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Old 13th Oct 2008, 16:33
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Jeremy Pratt in "Beyond the PPL" suggests having a personal minima and if the weather is outside these limits then it's an automatic "no".
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Old 13th Oct 2008, 16:54
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CAVOK, well maintained aircraft, fuel to tabs, brimble to an airfield half an hour away that you can visually see after take off, well that's incredibly safe.

That sounds awfully complacement to me.
Old 13th Oct 2008, 17:54
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When I did some training in the US (helicopter), it was emphasised that 2/3 of fatal helicopter accidents involve one or more of:

- poor weather
- night
- flying below 500ft agl (outside take-off/landing)

Since avoidance of these are all within the pilot's control, the thrust of the safety briefing was that by simply avoiding these three aeas, you can keep yourself out of 2/3 of fatal accidents.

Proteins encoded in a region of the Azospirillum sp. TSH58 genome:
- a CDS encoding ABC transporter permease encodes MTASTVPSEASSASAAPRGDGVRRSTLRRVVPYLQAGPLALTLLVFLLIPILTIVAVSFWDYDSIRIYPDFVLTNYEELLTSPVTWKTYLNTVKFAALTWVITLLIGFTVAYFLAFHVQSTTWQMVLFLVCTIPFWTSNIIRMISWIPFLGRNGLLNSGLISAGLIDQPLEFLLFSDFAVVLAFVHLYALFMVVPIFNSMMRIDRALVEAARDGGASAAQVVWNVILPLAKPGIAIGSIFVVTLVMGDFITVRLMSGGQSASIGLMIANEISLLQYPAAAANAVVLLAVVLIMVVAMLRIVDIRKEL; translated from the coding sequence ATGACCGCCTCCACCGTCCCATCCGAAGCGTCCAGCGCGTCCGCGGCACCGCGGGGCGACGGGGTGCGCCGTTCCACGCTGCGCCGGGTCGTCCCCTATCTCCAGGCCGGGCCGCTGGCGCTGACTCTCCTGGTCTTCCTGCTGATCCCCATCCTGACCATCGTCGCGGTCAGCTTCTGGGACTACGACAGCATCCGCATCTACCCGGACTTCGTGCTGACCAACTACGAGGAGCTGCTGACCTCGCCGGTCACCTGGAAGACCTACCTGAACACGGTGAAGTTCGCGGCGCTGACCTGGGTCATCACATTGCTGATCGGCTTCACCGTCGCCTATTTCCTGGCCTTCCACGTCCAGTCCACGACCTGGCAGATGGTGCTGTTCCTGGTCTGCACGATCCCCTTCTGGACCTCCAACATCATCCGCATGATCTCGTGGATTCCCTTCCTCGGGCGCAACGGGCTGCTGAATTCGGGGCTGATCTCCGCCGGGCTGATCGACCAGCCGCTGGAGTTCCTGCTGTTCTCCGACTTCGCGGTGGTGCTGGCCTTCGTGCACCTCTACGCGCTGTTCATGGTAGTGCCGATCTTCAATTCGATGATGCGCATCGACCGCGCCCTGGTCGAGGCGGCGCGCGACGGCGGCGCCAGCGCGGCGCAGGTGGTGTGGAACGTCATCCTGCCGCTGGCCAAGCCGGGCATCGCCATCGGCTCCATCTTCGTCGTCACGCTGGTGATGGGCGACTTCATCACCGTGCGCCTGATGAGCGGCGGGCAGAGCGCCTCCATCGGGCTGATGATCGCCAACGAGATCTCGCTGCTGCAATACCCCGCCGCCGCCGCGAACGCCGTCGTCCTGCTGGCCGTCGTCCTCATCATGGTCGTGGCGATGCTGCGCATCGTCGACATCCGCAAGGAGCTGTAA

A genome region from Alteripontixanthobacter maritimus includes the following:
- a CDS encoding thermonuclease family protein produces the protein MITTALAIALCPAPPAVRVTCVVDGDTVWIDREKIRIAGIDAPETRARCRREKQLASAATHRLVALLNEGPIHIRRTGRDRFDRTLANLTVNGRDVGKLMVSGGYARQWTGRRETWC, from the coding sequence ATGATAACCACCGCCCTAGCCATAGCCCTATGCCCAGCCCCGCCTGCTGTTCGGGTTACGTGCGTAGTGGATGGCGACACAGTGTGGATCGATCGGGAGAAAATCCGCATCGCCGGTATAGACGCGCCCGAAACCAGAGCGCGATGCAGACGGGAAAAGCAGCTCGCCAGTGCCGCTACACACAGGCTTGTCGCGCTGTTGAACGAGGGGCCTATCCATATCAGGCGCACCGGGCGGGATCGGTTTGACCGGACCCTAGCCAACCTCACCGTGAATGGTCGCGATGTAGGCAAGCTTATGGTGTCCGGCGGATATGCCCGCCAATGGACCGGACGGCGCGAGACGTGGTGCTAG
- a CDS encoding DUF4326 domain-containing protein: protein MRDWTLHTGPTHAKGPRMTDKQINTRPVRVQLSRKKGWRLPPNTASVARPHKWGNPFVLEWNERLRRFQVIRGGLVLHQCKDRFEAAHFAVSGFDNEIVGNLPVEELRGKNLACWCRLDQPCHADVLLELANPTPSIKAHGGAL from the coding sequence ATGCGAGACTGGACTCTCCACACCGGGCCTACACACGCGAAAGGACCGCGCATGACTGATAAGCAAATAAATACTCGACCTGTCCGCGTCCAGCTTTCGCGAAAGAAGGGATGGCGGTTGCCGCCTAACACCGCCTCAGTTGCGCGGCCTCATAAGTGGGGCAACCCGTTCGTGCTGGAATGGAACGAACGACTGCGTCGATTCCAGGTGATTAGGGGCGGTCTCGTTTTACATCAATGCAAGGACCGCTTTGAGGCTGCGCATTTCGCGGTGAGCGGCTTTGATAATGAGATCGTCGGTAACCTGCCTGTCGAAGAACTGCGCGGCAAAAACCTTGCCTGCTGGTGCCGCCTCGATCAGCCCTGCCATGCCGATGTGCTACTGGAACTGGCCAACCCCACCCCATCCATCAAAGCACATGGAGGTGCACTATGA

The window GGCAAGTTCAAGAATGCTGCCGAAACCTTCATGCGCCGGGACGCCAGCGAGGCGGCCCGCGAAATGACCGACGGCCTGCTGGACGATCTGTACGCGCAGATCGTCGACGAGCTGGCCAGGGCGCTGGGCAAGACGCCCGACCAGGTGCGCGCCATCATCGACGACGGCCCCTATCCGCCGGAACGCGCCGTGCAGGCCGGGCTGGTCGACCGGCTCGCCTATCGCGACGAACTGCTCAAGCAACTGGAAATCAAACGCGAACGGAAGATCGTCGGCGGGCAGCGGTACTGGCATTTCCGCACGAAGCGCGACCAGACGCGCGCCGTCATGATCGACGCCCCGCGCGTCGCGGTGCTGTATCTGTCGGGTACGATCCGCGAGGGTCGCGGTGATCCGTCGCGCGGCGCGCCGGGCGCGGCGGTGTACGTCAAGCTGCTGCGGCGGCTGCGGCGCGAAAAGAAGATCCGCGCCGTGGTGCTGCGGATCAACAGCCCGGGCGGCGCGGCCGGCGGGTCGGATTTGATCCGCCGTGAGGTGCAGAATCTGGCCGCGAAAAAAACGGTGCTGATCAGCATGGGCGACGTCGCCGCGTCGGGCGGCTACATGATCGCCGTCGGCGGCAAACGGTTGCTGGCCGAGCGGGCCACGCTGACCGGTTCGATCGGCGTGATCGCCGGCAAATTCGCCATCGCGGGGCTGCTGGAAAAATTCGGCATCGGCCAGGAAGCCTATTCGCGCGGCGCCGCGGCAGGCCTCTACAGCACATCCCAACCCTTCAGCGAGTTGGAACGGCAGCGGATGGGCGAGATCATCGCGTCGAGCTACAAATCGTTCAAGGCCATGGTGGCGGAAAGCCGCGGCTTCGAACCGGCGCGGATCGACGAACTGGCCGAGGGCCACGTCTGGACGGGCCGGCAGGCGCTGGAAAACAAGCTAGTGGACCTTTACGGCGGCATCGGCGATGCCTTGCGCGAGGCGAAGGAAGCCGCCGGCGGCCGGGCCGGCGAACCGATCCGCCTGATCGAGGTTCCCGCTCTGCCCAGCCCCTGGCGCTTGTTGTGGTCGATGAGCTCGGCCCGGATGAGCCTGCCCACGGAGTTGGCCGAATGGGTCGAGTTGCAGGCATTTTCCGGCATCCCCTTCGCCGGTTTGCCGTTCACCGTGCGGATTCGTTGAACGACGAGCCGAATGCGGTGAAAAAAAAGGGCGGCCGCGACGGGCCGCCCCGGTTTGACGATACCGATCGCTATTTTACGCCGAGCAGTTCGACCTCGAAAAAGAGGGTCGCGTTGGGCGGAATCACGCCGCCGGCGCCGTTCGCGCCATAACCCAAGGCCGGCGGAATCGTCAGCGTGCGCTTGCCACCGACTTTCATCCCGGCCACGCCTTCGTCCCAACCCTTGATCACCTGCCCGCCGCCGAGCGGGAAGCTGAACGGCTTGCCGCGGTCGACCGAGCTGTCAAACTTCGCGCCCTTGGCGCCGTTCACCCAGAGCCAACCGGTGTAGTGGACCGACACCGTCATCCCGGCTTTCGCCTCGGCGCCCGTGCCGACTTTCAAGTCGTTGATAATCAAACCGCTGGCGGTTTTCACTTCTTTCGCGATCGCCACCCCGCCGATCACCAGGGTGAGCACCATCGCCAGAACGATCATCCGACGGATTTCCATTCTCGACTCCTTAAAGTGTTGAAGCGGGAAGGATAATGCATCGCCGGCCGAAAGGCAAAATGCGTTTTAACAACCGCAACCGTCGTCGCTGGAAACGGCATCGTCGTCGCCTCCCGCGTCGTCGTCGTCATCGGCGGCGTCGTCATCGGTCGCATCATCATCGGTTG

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Old 13th Oct 2008, 22:00
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Usual answer:

In raw figures, you can choose statistics that say that flying little aeroplanes is about as dangerous as riding motorbikes (ie lots more dangerous than driving cars).

However as others have said most motorcyclists are killed by other people, whereas most pilots kill themselves.

So you can cheat. You can read the accident reports, and choose not to kill yourself in many of the favourite ways.

Thus making your odds better than those of a motorcyclist.

I fly. I gave away my motorbike years ago because driving it around amongst all those people who were out to kill me just got too frightening.
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Old 13th Oct 2008, 22:19